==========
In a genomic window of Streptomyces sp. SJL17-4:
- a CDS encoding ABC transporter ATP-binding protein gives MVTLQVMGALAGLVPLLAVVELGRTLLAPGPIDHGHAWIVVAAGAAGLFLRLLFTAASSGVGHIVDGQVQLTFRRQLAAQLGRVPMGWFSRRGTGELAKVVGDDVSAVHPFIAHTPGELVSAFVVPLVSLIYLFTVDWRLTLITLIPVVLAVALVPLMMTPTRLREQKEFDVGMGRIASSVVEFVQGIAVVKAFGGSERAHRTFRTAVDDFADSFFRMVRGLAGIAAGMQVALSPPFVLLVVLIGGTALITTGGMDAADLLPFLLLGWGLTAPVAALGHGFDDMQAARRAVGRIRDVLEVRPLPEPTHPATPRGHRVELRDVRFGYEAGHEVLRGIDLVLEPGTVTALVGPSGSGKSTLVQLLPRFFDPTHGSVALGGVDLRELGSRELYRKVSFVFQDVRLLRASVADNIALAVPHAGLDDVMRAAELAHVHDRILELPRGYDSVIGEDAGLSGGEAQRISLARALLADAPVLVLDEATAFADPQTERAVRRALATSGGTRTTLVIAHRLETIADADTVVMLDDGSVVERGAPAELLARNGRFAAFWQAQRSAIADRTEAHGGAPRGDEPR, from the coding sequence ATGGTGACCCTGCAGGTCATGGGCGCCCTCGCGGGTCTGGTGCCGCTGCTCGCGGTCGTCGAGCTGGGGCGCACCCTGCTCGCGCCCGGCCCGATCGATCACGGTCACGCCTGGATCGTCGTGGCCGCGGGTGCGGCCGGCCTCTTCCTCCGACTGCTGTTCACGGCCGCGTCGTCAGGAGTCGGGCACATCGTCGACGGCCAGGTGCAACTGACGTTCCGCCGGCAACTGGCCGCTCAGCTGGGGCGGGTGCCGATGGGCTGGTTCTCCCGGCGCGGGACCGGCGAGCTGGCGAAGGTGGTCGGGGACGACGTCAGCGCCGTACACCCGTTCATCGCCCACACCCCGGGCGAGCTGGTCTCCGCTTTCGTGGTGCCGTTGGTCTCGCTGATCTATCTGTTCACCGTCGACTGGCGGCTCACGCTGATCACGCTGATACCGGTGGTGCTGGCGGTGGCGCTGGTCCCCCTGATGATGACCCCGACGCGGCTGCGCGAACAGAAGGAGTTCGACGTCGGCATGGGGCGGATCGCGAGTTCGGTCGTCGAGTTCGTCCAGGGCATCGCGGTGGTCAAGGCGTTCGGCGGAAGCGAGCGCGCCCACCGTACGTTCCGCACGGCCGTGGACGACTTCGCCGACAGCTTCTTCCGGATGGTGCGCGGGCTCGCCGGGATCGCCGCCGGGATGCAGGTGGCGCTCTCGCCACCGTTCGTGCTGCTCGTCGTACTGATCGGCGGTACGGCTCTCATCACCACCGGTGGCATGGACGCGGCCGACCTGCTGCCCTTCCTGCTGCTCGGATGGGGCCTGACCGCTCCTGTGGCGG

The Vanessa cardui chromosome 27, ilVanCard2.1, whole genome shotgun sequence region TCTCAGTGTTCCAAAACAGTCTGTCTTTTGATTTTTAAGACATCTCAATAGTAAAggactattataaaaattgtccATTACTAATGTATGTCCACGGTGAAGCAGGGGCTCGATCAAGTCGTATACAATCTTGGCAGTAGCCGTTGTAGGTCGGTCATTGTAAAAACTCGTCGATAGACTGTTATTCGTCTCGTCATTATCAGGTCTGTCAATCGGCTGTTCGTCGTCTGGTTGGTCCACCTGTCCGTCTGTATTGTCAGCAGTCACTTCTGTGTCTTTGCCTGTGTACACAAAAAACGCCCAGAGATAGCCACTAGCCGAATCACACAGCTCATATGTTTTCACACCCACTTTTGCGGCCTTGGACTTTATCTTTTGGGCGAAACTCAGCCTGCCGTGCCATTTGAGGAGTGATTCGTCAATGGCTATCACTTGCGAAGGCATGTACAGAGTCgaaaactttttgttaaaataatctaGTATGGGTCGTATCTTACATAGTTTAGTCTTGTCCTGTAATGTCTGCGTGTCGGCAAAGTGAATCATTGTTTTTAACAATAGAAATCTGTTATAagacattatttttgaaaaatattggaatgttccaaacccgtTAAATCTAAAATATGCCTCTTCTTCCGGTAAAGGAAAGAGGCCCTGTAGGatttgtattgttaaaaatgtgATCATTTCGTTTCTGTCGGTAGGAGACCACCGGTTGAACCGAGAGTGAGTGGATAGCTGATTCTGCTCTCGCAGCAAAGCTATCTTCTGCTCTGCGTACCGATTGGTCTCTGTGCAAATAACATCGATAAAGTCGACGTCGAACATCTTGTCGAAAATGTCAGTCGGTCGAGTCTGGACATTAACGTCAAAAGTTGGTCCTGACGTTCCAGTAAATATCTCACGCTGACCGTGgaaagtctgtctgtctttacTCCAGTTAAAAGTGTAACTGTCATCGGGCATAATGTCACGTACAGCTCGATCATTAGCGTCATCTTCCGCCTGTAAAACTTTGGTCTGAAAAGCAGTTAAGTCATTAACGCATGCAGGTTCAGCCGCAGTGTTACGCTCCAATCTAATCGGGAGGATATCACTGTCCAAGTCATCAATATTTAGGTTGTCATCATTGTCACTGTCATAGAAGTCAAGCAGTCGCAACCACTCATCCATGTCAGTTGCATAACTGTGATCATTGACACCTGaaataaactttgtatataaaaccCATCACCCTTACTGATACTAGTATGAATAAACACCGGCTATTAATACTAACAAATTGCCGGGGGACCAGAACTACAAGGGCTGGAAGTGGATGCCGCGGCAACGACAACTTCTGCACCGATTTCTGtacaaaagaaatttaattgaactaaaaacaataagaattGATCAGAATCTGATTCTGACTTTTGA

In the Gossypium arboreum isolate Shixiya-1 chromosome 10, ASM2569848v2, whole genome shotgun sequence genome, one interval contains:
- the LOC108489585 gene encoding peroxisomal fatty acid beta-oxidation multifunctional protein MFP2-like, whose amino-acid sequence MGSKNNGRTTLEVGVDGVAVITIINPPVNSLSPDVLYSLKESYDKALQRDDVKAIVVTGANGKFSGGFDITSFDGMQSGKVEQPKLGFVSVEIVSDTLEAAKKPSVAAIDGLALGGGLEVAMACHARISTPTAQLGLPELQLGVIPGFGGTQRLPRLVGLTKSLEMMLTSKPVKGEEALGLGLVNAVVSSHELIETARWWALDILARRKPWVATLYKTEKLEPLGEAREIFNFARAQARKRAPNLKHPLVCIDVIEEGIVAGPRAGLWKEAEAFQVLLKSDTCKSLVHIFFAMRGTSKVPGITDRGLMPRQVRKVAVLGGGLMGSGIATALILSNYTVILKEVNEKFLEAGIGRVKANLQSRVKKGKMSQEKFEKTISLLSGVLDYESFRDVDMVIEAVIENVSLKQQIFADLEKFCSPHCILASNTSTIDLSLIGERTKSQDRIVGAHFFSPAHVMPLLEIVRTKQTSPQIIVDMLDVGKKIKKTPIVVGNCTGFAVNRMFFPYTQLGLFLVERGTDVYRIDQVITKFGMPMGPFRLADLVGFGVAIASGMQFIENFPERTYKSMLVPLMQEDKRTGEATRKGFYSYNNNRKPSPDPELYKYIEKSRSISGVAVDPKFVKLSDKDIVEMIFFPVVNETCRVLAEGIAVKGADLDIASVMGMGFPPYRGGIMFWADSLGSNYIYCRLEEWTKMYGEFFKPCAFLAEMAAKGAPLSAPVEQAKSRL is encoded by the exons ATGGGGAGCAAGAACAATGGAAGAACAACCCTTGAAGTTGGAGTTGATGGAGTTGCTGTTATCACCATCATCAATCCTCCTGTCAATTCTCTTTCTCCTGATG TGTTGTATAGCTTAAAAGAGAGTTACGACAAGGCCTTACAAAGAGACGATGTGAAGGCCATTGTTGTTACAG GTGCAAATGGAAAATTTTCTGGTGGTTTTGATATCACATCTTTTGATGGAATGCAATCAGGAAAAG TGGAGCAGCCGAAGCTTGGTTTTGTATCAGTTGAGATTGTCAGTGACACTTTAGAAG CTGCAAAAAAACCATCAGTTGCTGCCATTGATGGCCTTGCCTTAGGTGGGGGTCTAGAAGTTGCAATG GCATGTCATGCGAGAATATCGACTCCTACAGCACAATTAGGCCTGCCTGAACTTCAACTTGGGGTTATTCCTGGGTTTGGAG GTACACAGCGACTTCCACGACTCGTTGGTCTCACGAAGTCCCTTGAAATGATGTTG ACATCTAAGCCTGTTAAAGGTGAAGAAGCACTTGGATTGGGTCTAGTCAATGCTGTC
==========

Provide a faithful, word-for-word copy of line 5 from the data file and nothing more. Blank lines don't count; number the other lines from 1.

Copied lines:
- the LOC108489585 gene encoding peroxisomal fatty acid beta-oxidation multifunctional protein MFP2-like, whose amino-acid sequence MGSKNNGRTTLEVGVDGVAVITIINPPVNSLSPDVLYSLKESYDKALQRDDVKAIVVTGANGKFSGGFDITSFDGMQSGKVEQPKLGFVSVEIVSDTLEAAKKPSVAAIDGLALGGGLEVAMACHARISTPTAQLGLPELQLGVIPGFGGTQRLPRLVGLTKSLEMMLTSKPVKGEEALGLGLVNAVVSSHELIETARWWALDILARRKPWVATLYKTEKLEPLGEAREIFNFARAQARKRAPNLKHPLVCIDVIEEGIVAGPRAGLWKEAEAFQVLLKSDTCKSLVHIFFAMRGTSKVPGITDRGLMPRQVRKVAVLGGGLMGSGIATALILSNYTVILKEVNEKFLEAGIGRVKANLQSRVKKGKMSQEKFEKTISLLSGVLDYESFRDVDMVIEAVIENVSLKQQIFADLEKFCSPHCILASNTSTIDLSLIGERTKSQDRIVGAHFFSPAHVMPLLEIVRTKQTSPQIIVDMLDVGKKIKKTPIVVGNCTGFAVNRMFFPYTQLGLFLVERGTDVYRIDQVITKFGMPMGPFRLADLVGFGVAIASGMQFIENFPERTYKSMLVPLMQEDKRTGEATRKGFYSYNNNRKPSPDPELYKYIEKSRSISGVAVDPKFVKLSDKDIVEMIFFPVVNETCRVLAEGIAVKGADLDIASVMGMGFPPYRGGIMFWADSLGSNYIYCRLEEWTKMYGEFFKPCAFLAEMAAKGAPLSAPVEQAKSRL is encoded by the exons ATGGGGAGCAAGAACAATGGAAGAACAACCCTTGAAGTTGGAGTTGATGGAGTTGCTGTTATCACCATCATCAATCCTCCTGTCAATTCTCTTTCTCCTGATG TGTTGTATAGCTTAAAAGAGAGTTACGACAAGGCCTTACAAAGAGACGATGTGAAGGCCATTGTTGTTACAG GTGCAAATGGAAAATTTTCTGGTGGTTTTGATATCACATCTTTTGATGGAATGCAATCAGGAAAAG TGGAGCAGCCGAAGCTTGGTTTTGTATCAGTTGAGATTGTCAGTGACACTTTAGAAG CTGCAAAAAAACCATCAGTTGCTGCCATTGATGGCCTTGCCTTAGGTGGGGGTCTAGAAGTTGCAATG GCATGTCATGCGAGAATATCGACTCCTACAGCACAATTAGGCCTGCCTGAACTTCAACTTGGGGTTATTCCTGGGTTTGGAG GTACACAGCGACTTCCACGACTCGTTGGTCTCACGAAGTCCCTTGAAATGATGTTG ACATCTAAGCCTGTTAAAGGTGAAGAAGCACTTGGATTGGGTCTAGTCAATGCTGTC